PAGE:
In talking about his work, Brian Eno, record producer, sound conceptualist, futurist, and artist extraordinaire, draws on a remarkably broad pool of ideas. Presented along with the East Coast premiere of his audio-visual installation, “77 Million Paintings”, Eno may speak on generative art, music history, screwdrivers, and the vast complexities behind them all – in true Red Bull Music Academy fashion.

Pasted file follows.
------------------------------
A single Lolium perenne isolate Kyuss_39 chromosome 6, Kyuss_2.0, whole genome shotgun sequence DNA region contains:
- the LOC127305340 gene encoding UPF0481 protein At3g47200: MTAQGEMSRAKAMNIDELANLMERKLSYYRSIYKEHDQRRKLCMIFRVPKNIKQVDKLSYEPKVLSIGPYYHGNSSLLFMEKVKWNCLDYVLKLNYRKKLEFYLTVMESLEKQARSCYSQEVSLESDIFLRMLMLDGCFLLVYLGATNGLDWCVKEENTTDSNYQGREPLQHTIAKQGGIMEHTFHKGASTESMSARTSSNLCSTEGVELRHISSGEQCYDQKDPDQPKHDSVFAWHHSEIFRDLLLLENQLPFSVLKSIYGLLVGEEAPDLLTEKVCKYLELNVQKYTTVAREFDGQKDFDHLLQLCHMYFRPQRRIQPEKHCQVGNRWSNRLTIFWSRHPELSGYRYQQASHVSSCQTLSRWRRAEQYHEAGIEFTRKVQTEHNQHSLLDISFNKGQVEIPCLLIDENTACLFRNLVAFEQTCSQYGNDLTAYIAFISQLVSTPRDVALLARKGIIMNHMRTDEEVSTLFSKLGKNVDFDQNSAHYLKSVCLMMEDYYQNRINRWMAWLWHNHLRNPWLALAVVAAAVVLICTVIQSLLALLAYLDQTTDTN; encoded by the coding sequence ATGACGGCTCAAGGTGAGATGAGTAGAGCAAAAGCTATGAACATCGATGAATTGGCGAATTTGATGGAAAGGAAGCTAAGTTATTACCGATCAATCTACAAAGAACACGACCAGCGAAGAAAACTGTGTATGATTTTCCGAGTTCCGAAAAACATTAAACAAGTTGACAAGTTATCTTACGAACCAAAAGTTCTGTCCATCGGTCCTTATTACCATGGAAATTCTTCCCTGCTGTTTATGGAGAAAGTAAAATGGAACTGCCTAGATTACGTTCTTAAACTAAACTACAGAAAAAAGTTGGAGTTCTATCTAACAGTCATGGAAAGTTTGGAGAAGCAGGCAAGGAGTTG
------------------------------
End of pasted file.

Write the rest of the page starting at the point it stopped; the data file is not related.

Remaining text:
Electronic music didn’t start with Eno, but it was certainly never the same after him. On Roxy Music’s first two albums he helped make synthesizers and tape effects part of a rock lineup, pricking the ears of future synth-pop creators such as Human League. As a solo artist he forged a new genre, which he dubbed ambient music, before effectively becoming a one-man genre himself, lending touches to Genesis (where he’s credited with ‘Enossification’), John Cale, and Bowie during his golden Berlin period. There wasn’t much in the way of experimental ‘70s music that wasn’t made a little odder by Eno’s touch. But that touch could also be a multiplatinum one, as he showed as a producer for U2 in the mid-‘80s and Coldplay 20 years later. In the ‘90s he created perhaps the most widely heard music of all: the six-second start-up sound for Microsoft’s Windows 95 operating system. Typically mischievous, he later let it be known that he’d created it on a Mac.